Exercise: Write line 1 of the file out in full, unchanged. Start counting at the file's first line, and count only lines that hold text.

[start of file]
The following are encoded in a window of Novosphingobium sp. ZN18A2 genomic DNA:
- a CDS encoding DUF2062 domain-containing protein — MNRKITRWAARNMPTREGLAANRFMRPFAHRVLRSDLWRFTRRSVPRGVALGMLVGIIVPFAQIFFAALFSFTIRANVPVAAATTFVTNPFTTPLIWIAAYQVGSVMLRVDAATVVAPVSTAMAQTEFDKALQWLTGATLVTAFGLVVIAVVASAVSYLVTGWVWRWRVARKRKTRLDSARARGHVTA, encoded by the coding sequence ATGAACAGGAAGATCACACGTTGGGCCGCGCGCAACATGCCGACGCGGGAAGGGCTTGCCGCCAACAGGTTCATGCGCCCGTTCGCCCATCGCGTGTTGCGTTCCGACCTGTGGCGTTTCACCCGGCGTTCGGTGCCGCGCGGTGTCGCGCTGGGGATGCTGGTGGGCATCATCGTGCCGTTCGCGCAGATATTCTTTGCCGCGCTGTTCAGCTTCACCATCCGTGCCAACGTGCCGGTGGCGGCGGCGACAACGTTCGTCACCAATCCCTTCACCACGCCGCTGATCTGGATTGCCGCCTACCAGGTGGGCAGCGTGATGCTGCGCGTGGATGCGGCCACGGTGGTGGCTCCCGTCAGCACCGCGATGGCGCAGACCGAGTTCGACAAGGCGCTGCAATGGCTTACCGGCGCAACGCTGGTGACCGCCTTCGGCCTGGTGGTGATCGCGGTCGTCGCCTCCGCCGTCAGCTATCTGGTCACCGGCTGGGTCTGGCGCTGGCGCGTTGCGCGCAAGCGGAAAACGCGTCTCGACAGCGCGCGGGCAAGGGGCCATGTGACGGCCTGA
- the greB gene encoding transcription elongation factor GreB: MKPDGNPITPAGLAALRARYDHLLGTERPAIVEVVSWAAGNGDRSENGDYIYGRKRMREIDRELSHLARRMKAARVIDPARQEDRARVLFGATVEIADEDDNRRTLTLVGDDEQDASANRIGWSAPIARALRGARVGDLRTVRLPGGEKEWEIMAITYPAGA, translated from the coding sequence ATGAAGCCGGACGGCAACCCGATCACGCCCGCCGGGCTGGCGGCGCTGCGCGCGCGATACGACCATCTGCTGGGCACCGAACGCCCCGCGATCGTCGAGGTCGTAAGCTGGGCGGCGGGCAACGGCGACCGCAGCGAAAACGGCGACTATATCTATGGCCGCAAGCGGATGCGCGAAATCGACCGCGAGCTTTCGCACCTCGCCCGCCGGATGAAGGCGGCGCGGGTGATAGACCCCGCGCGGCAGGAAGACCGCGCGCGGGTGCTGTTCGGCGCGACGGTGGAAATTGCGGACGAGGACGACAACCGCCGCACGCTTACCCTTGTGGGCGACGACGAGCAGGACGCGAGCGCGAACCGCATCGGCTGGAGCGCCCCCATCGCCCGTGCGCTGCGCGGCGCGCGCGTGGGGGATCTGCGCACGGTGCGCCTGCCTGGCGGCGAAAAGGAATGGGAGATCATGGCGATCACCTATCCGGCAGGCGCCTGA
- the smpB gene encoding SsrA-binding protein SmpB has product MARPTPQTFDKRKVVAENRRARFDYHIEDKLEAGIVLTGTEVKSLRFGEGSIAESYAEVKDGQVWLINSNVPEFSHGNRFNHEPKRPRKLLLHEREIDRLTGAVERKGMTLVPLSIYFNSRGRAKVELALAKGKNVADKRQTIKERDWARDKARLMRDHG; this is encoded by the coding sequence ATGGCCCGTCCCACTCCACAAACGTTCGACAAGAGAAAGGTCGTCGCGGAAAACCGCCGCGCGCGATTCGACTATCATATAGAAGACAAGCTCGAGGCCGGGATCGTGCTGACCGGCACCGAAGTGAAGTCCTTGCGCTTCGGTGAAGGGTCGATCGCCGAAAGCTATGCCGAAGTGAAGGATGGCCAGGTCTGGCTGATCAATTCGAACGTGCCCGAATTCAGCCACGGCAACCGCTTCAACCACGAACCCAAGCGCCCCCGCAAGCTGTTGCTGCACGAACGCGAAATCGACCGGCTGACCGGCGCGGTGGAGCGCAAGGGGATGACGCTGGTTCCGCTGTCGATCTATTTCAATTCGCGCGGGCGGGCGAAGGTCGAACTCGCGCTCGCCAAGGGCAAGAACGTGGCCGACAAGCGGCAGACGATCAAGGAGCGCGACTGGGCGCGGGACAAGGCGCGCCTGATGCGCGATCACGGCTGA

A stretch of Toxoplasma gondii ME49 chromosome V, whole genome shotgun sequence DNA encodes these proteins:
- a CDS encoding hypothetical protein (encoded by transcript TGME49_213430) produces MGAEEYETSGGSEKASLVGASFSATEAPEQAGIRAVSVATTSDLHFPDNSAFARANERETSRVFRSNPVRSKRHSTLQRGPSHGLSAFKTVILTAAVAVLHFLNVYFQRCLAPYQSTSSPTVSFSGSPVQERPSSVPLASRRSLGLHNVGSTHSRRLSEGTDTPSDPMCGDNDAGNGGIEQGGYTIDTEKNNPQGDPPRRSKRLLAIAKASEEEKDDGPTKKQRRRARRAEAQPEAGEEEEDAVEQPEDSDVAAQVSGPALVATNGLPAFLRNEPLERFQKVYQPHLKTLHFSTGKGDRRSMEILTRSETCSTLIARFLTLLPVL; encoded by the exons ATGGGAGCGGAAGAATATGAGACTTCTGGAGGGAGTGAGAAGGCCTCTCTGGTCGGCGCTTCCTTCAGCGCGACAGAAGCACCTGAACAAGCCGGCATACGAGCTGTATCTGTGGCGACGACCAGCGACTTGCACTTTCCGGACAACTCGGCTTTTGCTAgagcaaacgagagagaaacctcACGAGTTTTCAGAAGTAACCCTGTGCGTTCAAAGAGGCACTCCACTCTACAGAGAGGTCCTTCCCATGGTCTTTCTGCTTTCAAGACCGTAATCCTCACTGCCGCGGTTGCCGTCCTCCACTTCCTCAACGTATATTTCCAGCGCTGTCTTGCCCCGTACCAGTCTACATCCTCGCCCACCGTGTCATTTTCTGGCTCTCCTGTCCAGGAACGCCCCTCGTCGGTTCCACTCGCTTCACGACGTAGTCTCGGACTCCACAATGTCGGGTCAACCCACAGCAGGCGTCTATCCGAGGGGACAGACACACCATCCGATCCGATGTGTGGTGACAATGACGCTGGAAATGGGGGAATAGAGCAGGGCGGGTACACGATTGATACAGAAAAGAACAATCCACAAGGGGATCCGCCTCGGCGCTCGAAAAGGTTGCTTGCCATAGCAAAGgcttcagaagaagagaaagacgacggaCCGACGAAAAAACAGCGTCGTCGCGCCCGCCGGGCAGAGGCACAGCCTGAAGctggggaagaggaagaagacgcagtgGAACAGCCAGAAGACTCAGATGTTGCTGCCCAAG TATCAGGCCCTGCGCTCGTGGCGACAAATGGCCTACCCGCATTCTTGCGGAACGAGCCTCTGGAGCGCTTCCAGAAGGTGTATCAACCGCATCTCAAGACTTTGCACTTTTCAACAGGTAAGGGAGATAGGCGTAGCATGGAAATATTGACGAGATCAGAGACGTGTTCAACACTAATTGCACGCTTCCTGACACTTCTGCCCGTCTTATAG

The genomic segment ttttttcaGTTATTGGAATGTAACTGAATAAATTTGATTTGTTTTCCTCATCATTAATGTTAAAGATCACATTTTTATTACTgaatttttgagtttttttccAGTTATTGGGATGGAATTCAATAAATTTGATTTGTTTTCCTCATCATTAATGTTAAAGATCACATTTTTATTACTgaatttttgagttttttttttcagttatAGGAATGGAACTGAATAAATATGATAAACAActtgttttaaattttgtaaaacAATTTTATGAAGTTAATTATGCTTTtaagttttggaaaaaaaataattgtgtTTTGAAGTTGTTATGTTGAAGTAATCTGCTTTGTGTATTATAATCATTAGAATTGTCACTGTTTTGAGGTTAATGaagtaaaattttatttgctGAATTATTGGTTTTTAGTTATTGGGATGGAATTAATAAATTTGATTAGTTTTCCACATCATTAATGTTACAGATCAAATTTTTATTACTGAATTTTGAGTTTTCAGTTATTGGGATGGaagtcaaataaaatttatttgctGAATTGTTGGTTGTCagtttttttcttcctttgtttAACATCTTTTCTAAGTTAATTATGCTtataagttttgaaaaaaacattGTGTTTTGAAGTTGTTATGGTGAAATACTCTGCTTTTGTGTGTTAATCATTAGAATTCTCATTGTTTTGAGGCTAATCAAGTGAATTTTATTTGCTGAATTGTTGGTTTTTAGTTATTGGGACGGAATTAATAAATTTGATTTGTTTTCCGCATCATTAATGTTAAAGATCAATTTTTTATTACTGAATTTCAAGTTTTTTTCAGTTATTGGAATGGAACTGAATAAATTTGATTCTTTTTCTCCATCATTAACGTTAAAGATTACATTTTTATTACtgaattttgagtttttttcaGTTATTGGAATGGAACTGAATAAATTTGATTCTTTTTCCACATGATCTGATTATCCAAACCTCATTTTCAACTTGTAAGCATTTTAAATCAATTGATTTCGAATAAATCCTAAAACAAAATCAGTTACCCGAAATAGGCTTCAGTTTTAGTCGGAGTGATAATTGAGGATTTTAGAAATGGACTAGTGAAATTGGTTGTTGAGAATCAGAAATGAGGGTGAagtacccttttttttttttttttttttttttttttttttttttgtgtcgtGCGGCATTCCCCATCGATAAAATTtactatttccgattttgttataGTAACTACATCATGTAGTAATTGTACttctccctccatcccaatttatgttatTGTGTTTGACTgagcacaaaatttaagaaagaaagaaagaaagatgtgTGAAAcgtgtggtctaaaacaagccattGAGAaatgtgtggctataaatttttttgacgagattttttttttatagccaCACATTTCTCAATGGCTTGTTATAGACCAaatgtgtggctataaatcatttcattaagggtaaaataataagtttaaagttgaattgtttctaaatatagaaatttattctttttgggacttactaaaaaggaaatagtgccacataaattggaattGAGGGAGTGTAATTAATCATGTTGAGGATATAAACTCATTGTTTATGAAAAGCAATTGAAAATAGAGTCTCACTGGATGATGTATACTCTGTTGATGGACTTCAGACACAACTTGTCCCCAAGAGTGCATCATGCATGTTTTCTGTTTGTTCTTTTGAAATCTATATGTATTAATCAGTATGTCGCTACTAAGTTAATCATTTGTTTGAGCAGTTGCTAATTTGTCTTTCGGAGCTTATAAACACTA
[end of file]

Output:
The following are encoded in a window of Novosphingobium sp. ZN18A2 genomic DNA: